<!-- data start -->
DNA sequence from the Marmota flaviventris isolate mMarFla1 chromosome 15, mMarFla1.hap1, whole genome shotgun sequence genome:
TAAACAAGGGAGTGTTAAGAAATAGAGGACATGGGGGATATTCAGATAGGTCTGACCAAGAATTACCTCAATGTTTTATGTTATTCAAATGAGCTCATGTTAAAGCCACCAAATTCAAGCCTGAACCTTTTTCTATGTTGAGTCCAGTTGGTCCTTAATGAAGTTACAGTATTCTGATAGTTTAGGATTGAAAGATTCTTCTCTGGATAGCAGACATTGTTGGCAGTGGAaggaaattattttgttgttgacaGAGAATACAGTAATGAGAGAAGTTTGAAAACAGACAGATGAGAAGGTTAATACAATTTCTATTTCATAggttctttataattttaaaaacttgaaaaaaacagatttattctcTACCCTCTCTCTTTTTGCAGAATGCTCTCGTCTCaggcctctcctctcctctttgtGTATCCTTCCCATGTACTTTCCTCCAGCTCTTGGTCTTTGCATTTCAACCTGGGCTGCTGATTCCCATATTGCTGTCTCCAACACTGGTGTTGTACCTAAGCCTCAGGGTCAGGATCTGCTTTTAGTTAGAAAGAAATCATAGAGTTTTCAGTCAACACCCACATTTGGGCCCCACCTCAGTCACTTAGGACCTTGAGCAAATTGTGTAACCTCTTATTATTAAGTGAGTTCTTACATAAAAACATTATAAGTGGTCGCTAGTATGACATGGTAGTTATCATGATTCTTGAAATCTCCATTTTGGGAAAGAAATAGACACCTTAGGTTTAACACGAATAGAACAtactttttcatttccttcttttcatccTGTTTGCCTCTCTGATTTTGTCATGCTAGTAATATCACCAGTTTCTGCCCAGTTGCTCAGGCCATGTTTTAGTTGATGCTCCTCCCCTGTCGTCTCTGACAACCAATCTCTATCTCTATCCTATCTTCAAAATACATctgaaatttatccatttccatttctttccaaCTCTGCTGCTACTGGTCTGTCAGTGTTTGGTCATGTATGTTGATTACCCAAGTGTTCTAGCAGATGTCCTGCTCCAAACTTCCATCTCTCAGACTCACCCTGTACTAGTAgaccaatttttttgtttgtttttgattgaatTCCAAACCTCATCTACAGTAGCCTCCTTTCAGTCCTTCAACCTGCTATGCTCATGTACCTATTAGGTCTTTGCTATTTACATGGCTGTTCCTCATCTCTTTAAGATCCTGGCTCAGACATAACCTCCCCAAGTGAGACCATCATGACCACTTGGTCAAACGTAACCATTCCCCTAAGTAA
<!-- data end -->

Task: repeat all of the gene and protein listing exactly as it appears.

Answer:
DNA sequence from the Marmota flaviventris isolate mMarFla1 chromosome 15, mMarFla1.hap1, whole genome shotgun sequence genome:
TAAACAAGGGAGTGTTAAGAAATAGAGGACATGGGGGATATTCAGATAGGTCTGACCAAGAATTACCTCAATGTTTTATGTTATTCAAATGAGCTCATGTTAAAGCCACCAAATTCAAGCCTGAACCTTTTTCTATGTTGAGTCCAGTTGGTCCTTAATGAAGTTACAGTATTCTGATAGTTTAGGATTGAAAGATTCTTCTCTGGATAGCAGACATTGTTGGCAGTGGAaggaaattattttgttgttgacaGAGAATACAGTAATGAGAGAAGTTTGAAAACAGACAGATGAGAAGGTTAATACAATTTCTATTTCATAggttctttataattttaaaaacttgaaaaaaacagatttattctcTACCCTCTCTCTTTTTGCAGAATGCTCTCGTCTCaggcctctcctctcctctttgtGTATCCTTCCCATGTACTTTCCTCCAGCTCTTGGTCTTTGCATTTCAACCTGGGCTGCTGATTCCCATATTGCTGTCTCCAACACTGGTGTTGTACCTAAGCCTCAGGGTCAGGATCTGCTTTTAGTTAGAAAGAAATCATAGAGTTTTCAGTCAACACCCACATTTGGGCCCCACCTCAGTCACTTAGGACCTTGAGCAAATTGTGTAACCTCTTATTATTAAGTGAGTTCTTACATAAAAACATTATAAGTGGTCGCTAGTATGACATGGTAGTTATCATGATTCTTGAAATCTCCATTTTGGGAAAGAAATAGACACCTTAGGTTTAACACGAATAGAACAtactttttcatttccttcttttcatccTGTTTGCCTCTCTGATTTTGTCATGCTAGTAATATCACCAGTTTCTGCCCAGTTGCTCAGGCCATGTTTTAGTTGATGCTCCTCCCCTGTCGTCTCTGACAACCAATCTCTATCTCTATCCTATCTTCAAAATACATctgaaatttatccatttccatttctttccaaCTCTGCTGCTACTGGTCTGTCAGTGTTTGGTCATGTATGTTGATTACCCAAGTGTTCTAGCAGATGTCCTGCTCCAAACTTCCATCTCTCAGACTCACCCTGTACTAGTAgaccaatttttttgtttgtttttgattgaatTCCAAACCTCATCTACAGTAGCCTCCTTTCAGTCCTTCAACCTGCTATGCTCATGTACCTATTAGGTCTTTGCTATTTACATGGCTGTTCCTCATCTCTTTAAGATCCTGGCTCAGACATAACCTCCCCAAGTGAGACCATCATGACCACTTGGTCAAACGTAACCATTCCCCTAAGTAA